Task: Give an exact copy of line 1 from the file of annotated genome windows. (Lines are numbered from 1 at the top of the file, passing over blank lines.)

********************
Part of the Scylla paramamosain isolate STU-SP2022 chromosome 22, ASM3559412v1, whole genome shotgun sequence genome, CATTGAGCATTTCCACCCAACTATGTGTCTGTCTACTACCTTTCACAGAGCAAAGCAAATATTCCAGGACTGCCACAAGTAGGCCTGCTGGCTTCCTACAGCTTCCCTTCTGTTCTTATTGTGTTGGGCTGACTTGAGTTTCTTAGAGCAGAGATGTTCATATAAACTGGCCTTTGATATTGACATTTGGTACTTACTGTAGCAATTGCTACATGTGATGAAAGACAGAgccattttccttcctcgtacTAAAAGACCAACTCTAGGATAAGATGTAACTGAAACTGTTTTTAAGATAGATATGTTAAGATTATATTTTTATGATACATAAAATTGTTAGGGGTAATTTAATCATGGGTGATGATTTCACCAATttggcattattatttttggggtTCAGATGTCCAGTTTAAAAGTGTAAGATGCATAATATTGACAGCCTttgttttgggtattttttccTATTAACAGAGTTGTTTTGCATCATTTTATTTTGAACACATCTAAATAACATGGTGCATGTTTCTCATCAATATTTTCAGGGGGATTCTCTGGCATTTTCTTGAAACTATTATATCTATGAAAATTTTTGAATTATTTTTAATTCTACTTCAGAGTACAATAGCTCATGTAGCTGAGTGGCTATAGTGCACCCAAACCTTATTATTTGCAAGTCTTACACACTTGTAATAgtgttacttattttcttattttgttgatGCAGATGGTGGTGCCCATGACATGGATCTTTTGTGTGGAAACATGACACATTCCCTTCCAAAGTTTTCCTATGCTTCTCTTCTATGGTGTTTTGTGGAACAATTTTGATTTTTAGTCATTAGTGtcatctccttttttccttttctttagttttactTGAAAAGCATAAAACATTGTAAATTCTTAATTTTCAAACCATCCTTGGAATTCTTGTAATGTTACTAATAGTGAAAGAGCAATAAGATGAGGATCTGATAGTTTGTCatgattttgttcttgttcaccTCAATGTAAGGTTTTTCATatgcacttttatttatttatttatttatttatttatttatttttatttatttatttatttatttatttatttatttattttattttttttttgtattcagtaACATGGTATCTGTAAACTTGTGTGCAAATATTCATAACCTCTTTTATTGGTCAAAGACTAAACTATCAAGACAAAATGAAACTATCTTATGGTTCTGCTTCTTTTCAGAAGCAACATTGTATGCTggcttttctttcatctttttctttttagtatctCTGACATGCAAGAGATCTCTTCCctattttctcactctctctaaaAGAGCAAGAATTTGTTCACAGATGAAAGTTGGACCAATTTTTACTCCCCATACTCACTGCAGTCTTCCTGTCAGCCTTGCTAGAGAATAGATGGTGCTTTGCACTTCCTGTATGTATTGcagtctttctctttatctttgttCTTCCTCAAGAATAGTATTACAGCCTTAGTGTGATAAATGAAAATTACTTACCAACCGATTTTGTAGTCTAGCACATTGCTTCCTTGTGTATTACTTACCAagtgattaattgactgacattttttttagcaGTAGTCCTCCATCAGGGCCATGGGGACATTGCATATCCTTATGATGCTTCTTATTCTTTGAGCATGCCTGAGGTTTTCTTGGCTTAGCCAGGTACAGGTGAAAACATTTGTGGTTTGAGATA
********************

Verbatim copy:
Part of the Scylla paramamosain isolate STU-SP2022 chromosome 22, ASM3559412v1, whole genome shotgun sequence genome, CATTGAGCATTTCCACCCAACTATGTGTCTGTCTACTACCTTTCACAGAGCAAAGCAAATATTCCAGGACTGCCACAAGTAGGCCTGCTGGCTTCCTACAGCTTCCCTTCTGTTCTTATTGTGTTGGGCTGACTTGAGTTTCTTAGAGCAGAGATGTTCATATAAACTGGCCTTTGATATTGACATTTGGTACTTACTGTAGCAATTGCTACATGTGATGAAAGACAGAgccattttccttcctcgtacTAAAAGACCAACTCTAGGATAAGATGTAACTGAAACTGTTTTTAAGATAGATATGTTAAGATTATATTTTTATGATACATAAAATTGTTAGGGGTAATTTAATCATGGGTGATGATTTCACCAATttggcattattatttttggggtTCAGATGTCCAGTTTAAAAGTGTAAGATGCATAATATTGACAGCCTttgttttgggtattttttccTATTAACAGAGTTGTTTTGCATCATTTTATTTTGAACACATCTAAATAACATGGTGCATGTTTCTCATCAATATTTTCAGGGGGATTCTCTGGCATTTTCTTGAAACTATTATATCTATGAAAATTTTTGAATTATTTTTAATTCTACTTCAGAGTACAATAGCTCATGTAGCTGAGTGGCTATAGTGCACCCAAACCTTATTATTTGCAAGTCTTACACACTTGTAATAgtgttacttattttcttattttgttgatGCAGATGGTGGTGCCCATGACATGGATCTTTTGTGTGGAAACATGACACATTCCCTTCCAAAGTTTTCCTATGCTTCTCTTCTATGGTGTTTTGTGGAACAATTTTGATTTTTAGTCATTAGTGtcatctccttttttccttttctttagttttactTGAAAAGCATAAAACATTGTAAATTCTTAATTTTCAAACCATCCTTGGAATTCTTGTAATGTTACTAATAGTGAAAGAGCAATAAGATGAGGATCTGATAGTTTGTCatgattttgttcttgttcaccTCAATGTAAGGTTTTTCATatgcacttttatttatttatttatttatttatttatttatttttatttatttatttatttatttatttatttatttattttattttttttttgtattcagtaACATGGTATCTGTAAACTTGTGTGCAAATATTCATAACCTCTTTTATTGGTCAAAGACTAAACTATCAAGACAAAATGAAACTATCTTATGGTTCTGCTTCTTTTCAGAAGCAACATTGTATGCTggcttttctttcatctttttctttttagtatctCTGACATGCAAGAGATCTCTTCCctattttctcactctctctaaaAGAGCAAGAATTTGTTCACAGATGAAAGTTGGACCAATTTTTACTCCCCATACTCACTGCAGTCTTCCTGTCAGCCTTGCTAGAGAATAGATGGTGCTTTGCACTTCCTGTATGTATTGcagtctttctctttatctttgttCTTCCTCAAGAATAGTATTACAGCCTTAGTGTGATAAATGAAAATTACTTACCAACCGATTTTGTAGTCTAGCACATTGCTTCCTTGTGTATTACTTACCAagtgattaattgactgacattttttttagcaGTAGTCCTCCATCAGGGCCATGGGGACATTGCATATCCTTATGATGCTTCTTATTCTTTGAGCATGCCTGAGGTTTTCTTGGCTTAGCCAGGTACAGGTGAAAACATTTGTGGTTTGAGATA